New non-sedating drug treatment for anxiety disorders

Existing drugs for anxiety such as diazepam and lorazepam alter a chemical messenger in the brain known as gamma-aminobutryic acid (GABA). These drugs are therefore known as ‘GABAergic’ drugs and, while effective against anxiety, have problems of sedation (reducing awareness) and addiction - side effects that our patients say they would like us to reduce.

The National Institute for Health Research (NIHR) Maudsley Biomedical Research Centre created a partnership with the pharmaceutical company Bionomics Ltd that has led to the development of BNC210 - a drug designed to reduce anxiety while avoiding the problems with existing treatments. It works on a different chemical system in the brain (cholinergic) that is important in signalling uncertainty and forming memories.

Assessing effects of anxiety on brain

With BRC support, we developed a system to measure the effects of anxiety on the brain involving sophisticated psychological tests and brain imaging that allowed us to assess the effects of existing drugs.

We used this method to test BNC210 in 24 unmedicated participants with Generalised Anxiety Disorder. The study design proved acceptable to our participants in our pilot work. There were three findings supporting the use of BNC210 in anxiety disorders.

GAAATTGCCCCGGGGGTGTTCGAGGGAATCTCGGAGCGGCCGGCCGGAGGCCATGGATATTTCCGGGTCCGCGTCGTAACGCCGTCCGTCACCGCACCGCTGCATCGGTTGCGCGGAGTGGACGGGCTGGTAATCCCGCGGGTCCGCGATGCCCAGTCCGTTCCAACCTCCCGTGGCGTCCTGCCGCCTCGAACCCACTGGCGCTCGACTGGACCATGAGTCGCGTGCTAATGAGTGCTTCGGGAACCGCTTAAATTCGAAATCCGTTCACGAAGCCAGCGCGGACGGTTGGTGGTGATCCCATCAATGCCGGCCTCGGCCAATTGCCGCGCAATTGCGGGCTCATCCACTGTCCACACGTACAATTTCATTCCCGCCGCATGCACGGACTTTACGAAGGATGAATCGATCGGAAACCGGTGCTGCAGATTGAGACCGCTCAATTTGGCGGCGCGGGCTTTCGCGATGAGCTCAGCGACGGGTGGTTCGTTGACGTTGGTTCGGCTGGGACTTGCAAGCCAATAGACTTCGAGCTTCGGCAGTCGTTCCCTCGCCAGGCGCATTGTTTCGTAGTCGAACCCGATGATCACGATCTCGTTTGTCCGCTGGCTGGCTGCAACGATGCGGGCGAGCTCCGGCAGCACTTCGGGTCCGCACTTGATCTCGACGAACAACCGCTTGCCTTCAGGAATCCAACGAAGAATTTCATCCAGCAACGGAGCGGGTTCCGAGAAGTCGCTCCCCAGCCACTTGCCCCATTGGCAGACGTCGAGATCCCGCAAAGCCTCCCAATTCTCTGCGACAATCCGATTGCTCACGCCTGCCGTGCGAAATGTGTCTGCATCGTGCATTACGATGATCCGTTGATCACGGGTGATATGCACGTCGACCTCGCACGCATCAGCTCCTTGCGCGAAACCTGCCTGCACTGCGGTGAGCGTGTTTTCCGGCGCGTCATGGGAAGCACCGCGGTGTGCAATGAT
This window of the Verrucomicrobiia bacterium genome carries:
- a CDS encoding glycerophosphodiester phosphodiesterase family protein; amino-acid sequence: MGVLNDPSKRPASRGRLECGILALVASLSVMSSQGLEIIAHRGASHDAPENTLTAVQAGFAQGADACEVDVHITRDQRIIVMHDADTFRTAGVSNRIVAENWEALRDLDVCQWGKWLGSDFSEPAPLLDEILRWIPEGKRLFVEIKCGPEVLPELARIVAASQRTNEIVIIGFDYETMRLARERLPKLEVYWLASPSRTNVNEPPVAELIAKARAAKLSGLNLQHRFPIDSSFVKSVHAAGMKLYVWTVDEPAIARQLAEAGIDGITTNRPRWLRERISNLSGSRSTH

First, BNC210 decreased brain reactivity to fearful faces in an area of the brain known to process emotions (amygdala). Second, the drug reduced activity in a set of brain regions working together in regulating anxious responses to unpleasant stimuli. Third, BNC210 reduced participants’ subjective anxiety and anxiety-related behaviour during a simulated threat task. The test involved playing a threat-avoidance computer game we developed which can be anxiety-provoking.

Lower doses more effective

We tested two different doses of this new drug. It was the lower dose which showed these promising responses. The responses to lower dose were similar to those produced by an effective dose of an existing anxiety treatment, lorazepam. Watch a Sky News report (2013) showing the threat-avoidance game being trialled

Our findings are promising and have fuelled interest and investment in Bionomics Ltd to develop this drug in a formal trial with more people and different doses of drug. BNC210 is now being taken into the later stages of development following our scientific demonstration of its effects in the brain and on behaviour and subjective anxiety.

 

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